Seattle has become a world-class city with a diverse, vibrant economy. As a home to manufacturers such as Boeing and software providers such as Microsoft, the job market has held up better than average, with a current unemployment rate of 8.8%.

Home prices had a softer landing as well, dropping just 15.2% over the past three years, about half the national average. However, prices do tend to be volatile, according to Mark Fleming, chief economist for First American CoreLogic. The lack of available land for development is one reason for that volatility, as are political restrictions on growth.

After another modest price decline of 2.3% in the next eight months, the market should begin to turn up. Between June 2010 and June 2011, the city should see a gain of 6.2%. Averaged out, that means a 3.8% gain over the next two years*.

And while that may not sound all that robust for those jaded by the annual double-digit returns recorded during the boom, that performance will be one of the best of any large city during that period.

Weitz - If you'll notice, this article has no statistics whatsoever to back up their their claim. In the hopes of being a realist (rather than a pessimist), I will simply point out that Foreclosures continue to rise dramatically, the number of sales is very close to post WWII lows with closed sales in October (down 25% from last year), and bankrtupcies still continue to rise (up 18% from last year)....not exactly the fundamentals of a solid recevery. In my opinion, this is a poorly thought out, poorly researched article. Be careful putting to much faith in the prediction of CNN-Money.

Monday, November 1, 2010

Strategic Default - the stealth stimulus

Weitz: A terrific article in the WSJ today about ‘the stealth stimulus’.

The mortgage-foreclosure mess could prove expensive for banks and investors. But in some states, it will also prolong an unintended economic stimulus: free housing for millions of defaulters.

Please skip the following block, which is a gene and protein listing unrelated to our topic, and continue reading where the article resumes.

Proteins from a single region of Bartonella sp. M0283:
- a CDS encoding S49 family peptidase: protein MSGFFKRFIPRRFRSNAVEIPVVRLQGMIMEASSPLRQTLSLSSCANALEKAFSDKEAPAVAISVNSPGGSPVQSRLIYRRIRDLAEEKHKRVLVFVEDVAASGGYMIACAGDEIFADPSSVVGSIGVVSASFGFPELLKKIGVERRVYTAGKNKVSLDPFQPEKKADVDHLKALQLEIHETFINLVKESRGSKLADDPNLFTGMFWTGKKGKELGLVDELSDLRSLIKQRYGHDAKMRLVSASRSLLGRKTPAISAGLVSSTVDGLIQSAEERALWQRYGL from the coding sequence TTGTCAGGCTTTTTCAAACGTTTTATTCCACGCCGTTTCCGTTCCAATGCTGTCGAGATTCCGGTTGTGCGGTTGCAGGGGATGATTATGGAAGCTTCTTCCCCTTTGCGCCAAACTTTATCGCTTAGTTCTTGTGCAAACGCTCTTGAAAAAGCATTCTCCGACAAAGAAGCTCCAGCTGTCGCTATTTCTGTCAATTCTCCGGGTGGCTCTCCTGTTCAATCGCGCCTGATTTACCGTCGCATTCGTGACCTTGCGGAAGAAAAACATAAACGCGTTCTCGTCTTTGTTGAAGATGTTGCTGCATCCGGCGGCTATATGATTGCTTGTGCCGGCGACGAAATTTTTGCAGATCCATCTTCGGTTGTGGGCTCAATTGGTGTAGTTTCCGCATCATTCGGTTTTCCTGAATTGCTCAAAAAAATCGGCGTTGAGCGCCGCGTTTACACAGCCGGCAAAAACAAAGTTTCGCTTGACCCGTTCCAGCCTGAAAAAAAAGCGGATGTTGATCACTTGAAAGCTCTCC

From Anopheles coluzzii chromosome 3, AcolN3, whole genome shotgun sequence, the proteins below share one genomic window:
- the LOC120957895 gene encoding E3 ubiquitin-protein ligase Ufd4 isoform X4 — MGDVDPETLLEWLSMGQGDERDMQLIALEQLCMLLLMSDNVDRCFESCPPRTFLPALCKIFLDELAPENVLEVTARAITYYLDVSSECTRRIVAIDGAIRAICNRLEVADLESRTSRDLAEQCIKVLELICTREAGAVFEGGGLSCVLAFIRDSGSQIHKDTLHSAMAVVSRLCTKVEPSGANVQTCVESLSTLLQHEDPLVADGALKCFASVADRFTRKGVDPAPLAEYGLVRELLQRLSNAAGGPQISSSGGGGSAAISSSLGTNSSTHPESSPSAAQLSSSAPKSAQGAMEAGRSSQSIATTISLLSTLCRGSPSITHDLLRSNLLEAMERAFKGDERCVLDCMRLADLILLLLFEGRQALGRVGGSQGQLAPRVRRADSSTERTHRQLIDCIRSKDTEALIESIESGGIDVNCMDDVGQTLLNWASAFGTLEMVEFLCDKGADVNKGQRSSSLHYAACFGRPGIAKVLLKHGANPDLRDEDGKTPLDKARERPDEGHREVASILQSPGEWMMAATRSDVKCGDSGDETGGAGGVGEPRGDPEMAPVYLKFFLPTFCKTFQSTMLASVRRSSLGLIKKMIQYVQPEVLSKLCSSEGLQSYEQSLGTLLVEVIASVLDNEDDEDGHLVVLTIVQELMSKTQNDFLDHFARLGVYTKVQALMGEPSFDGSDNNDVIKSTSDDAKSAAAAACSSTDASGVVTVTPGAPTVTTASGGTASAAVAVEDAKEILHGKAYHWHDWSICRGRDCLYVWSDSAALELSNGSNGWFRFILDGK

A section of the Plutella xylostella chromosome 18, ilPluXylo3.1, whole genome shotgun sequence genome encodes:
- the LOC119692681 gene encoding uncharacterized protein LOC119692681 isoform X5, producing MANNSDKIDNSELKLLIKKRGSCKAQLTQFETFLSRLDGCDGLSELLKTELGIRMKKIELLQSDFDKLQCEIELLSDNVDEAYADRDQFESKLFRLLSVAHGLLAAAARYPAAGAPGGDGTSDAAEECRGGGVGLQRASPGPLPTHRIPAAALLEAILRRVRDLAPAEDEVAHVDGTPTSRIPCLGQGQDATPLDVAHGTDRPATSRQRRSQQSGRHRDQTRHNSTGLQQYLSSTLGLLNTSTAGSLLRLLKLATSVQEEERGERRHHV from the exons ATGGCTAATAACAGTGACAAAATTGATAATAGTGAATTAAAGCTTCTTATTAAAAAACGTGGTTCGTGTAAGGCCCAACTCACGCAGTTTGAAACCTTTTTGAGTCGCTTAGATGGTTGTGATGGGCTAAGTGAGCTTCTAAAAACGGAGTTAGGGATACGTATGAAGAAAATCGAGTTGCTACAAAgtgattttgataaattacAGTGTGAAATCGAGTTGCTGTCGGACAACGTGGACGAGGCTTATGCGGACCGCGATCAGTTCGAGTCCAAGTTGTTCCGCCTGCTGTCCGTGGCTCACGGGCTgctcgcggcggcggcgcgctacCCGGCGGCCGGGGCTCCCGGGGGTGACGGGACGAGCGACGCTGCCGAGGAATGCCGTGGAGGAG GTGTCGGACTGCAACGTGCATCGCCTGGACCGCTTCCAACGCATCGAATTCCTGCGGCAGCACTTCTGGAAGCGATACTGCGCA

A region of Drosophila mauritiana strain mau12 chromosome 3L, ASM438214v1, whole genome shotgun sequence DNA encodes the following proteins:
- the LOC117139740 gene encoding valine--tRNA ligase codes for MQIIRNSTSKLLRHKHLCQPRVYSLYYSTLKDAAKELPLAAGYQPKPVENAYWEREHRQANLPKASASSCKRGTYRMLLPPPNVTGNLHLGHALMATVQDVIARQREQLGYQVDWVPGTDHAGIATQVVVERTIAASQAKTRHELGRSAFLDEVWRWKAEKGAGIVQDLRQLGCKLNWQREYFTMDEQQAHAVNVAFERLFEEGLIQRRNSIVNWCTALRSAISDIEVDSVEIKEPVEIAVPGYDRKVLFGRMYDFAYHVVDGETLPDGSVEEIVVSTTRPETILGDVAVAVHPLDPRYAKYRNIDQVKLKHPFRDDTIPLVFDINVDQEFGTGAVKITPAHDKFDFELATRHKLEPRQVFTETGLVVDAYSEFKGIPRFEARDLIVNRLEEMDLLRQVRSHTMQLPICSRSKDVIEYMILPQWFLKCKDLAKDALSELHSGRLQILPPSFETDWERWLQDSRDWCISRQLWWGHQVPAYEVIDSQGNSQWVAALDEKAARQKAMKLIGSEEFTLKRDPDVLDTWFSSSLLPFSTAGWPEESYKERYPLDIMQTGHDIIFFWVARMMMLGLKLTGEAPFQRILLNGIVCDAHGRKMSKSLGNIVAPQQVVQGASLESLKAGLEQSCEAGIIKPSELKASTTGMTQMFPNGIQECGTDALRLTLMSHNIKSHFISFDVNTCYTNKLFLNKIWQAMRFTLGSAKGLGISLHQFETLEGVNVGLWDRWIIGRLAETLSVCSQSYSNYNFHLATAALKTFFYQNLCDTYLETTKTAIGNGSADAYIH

Across the U.S., banks are running into problems foreclosing on homes because of flaws in their paperwork. Their main transgression involves the use of so-called robo-signers, bank employees who signed foreclosure affidavits without properly checking the required loan documentation. Major loan servicers—including Bank of America Corp., J.P. Morgan Chase & Co. and Ally Financial Inc.'s GMAC Mortgage—have at least temporarily stopped some foreclosure sales as state attorneys general probe their practices and loan servicers check to make sure their papers are in order.

The problems will be expensive for banks, and for investors in mortgage bonds, in terms of added processing costs and lost interest income. But for the millions of U.S. homeowners who have stopped making mortgage payments or who are already in the foreclosure process, the upshot is that they'll get to stay in their homes a bit longer. Given that they're not paying rent, that time has value.

Defaulters living in their homes are getting a subsidy worth about $2.6 billion a month, according to a Wall Street Journal analysis based on mortgage data from LPS Applied Analytics and rent data from the Commerce Department. That's 0.25% of U.S. personal income, roughly equivalent to the benefit top earners receive from Bush-era tax breaks.

The longer defaulters stay in their homes, the longer the stimulus lasts. The average borrower whose home is in the foreclosure process hasn't made a payment in nearly 16 months, according to LPS.